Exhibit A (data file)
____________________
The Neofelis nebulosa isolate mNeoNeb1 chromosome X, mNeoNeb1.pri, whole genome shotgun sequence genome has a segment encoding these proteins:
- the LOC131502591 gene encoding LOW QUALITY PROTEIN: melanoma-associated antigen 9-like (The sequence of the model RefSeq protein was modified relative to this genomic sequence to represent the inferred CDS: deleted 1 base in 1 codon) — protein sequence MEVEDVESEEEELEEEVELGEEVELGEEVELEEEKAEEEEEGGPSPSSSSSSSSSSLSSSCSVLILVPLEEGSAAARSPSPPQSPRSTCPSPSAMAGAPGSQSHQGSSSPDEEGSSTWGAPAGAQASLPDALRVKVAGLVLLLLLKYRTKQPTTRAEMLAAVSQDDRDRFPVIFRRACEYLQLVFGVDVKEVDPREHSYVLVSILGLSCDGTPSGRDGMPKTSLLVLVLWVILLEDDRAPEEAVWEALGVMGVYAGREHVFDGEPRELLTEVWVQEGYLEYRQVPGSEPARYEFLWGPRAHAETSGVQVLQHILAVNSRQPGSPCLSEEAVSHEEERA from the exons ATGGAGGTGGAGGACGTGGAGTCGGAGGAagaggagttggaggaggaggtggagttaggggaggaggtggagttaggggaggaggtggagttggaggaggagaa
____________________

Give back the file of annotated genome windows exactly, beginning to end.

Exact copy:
The Neofelis nebulosa isolate mNeoNeb1 chromosome X, mNeoNeb1.pri, whole genome shotgun sequence genome has a segment encoding these proteins:
- the LOC131502591 gene encoding LOW QUALITY PROTEIN: melanoma-associated antigen 9-like (The sequence of the model RefSeq protein was modified relative to this genomic sequence to represent the inferred CDS: deleted 1 base in 1 codon) — protein sequence MEVEDVESEEEELEEEVELGEEVELGEEVELEEEKAEEEEEGGPSPSSSSSSSSSSLSSSCSVLILVPLEEGSAAARSPSPPQSPRSTCPSPSAMAGAPGSQSHQGSSSPDEEGSSTWGAPAGAQASLPDALRVKVAGLVLLLLLKYRTKQPTTRAEMLAAVSQDDRDRFPVIFRRACEYLQLVFGVDVKEVDPREHSYVLVSILGLSCDGTPSGRDGMPKTSLLVLVLWVILLEDDRAPEEAVWEALGVMGVYAGREHVFDGEPRELLTEVWVQEGYLEYRQVPGSEPARYEFLWGPRAHAETSGVQVLQHILAVNSRQPGSPCLSEEAVSHEEERA from the exons ATGGAGGTGGAGGACGTGGAGTCGGAGGAagaggagttggaggaggaggtggagttaggggaggaggtggagttaggggaggaggtggagttggaggaggagaa